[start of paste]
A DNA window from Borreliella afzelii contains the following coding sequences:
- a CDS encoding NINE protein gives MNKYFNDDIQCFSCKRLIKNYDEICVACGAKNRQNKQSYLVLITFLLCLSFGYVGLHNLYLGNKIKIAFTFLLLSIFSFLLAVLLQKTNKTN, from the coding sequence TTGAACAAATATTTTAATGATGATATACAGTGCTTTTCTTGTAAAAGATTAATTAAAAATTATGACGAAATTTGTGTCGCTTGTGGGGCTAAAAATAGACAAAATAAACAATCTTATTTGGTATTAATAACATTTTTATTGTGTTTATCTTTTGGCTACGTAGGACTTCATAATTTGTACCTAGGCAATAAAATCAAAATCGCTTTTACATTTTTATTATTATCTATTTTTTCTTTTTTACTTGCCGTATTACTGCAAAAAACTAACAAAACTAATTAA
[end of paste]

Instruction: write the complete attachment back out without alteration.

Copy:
A DNA window from Borreliella afzelii contains the following coding sequences:
- a CDS encoding NINE protein gives MNKYFNDDIQCFSCKRLIKNYDEICVACGAKNRQNKQSYLVLITFLLCLSFGYVGLHNLYLGNKIKIAFTFLLLSIFSFLLAVLLQKTNKTN, from the coding sequence TTGAACAAATATTTTAATGATGATATACAGTGCTTTTCTTGTAAAAGATTAATTAAAAATTATGACGAAATTTGTGTCGCTTGTGGGGCTAAAAATAGACAAAATAAACAATCTTATTTGGTATTAATAACATTTTTATTGTGTTTATCTTTTGGCTACGTAGGACTTCATAATTTGTACCTAGGCAATAAAATCAAAATCGCTTTTACATTTTTATTATTATCTATTTTTTCTTTTTTACTTGCCGTATTACTGCAAAAAACTAACAAAACTAATTAA